(by Dustin Putman
Few people who see "You Again" are going to accuse it of being a new masterpiece of cinema, but the terrific cast and buoyant direction by Andy Fickman (2009's "Race to Witch Mountain") sure make it entertaining. A comedy about the lasting scars left from a bad high school experience and the struggle to overcome one's hang-ups about the past, the film's themes ring true even as the proceedings flirt with disaster on more than one occasion as the tone rapidly shifts back and forth from physical slapstick to dramatic heart-to-hearts. A little less of both and a nice middle ground might have turned a good movie into something more. Still, there's never a dull moment as the colorful characters and game actors go through the paces of a story that appreciably shades each major player with enough layers that they all come off as sympathetic by the end. Article continues below
Marni Olsen's (Kristen Bell) teenage years were hell, and it was all thanks to popular chearleading mean girl J.J. (Odette Yustman). Eight years later, LA-based PR rep Marni has long since overcome her awkward phase, receiving news on the eve of returning home for big brother Will's (Jimmy Wolk) wedding that she is being promoted to V.P. at her job's New York firm. With every up there is a down, and Marni's comes when she learns Will's bride-to-be is none other than J.J. (she now goes by Joanna, hence the delayed discovery). Joanna acts like she doesn't remember her, but Marni suspects otherwise and fears her brother might be making a terrible mistake. As luck would have it, Marni's mom Gail (Jamie Lee Curtis) is about to get her own blast from the past when she comes to find that Joanna's Aunt Ramona (Sigourney Weaver), now a jet-setting hotel magnate, was her own high school adversary.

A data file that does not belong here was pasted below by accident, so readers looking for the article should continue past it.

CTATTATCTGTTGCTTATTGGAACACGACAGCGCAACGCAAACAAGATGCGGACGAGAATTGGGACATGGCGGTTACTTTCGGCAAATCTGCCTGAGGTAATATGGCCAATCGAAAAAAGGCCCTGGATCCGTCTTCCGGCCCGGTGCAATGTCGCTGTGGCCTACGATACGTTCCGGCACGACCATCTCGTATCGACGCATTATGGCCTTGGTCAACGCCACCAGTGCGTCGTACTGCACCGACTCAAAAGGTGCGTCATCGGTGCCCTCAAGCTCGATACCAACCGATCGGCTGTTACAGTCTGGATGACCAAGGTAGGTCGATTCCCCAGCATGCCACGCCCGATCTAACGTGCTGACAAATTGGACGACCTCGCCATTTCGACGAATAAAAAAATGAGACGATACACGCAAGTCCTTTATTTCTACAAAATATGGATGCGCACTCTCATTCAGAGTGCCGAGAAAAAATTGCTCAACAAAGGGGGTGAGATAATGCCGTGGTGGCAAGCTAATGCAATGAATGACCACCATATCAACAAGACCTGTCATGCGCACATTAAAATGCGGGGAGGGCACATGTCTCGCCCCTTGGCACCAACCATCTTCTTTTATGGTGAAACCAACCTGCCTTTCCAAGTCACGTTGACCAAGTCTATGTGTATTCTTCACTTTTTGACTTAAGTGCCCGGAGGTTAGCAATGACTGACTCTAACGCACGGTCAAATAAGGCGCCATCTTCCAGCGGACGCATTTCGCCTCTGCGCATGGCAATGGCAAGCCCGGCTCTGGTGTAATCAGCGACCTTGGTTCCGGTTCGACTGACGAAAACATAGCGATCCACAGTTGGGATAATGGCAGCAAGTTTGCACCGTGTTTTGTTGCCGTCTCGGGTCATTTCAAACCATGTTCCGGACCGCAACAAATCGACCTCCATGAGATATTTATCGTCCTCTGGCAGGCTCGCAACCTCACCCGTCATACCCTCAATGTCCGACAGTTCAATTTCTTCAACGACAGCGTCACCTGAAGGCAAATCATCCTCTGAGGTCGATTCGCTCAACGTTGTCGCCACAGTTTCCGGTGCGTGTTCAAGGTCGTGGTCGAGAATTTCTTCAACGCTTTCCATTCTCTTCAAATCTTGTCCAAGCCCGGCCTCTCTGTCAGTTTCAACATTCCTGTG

"You Again" touches upon subjects that most viewers will be able to relate to in one form or another, though many will also recognize that Marni's conflicts probably would be solved a whole lot sooner if the script (credited to Moe Jelline) were just a little smarter. Sure, she could open her mouth and say things to her brother, to her mom, to J.J. that would likely solve things a lot quicker, but then there wouldn't be a feature film. Overlooking this contrivance, "You Again" is certainly a pleasant way to spend 105 minutes and sometimes outright comedically inspired. A sequence where everyone goes to a dance class taught by wedding planner extraordinaire Georgia King (Kristin Chenoweth) and Marni's Grandma Bunny (Betty White) ends up flying across the dance floor on a sheet swing is almost impossible not to laugh it. Another scene where Gail visits Ramona at her luxurious hotel room, excuses herself to the restroom and, through a series of mishaps, gets soaking wet, is hilarious because of how outrageously uncomfortable such a situation might be. The sight of Gail exiting the bathroom drenched from head to toe is one of the single funniest movie moments of the year.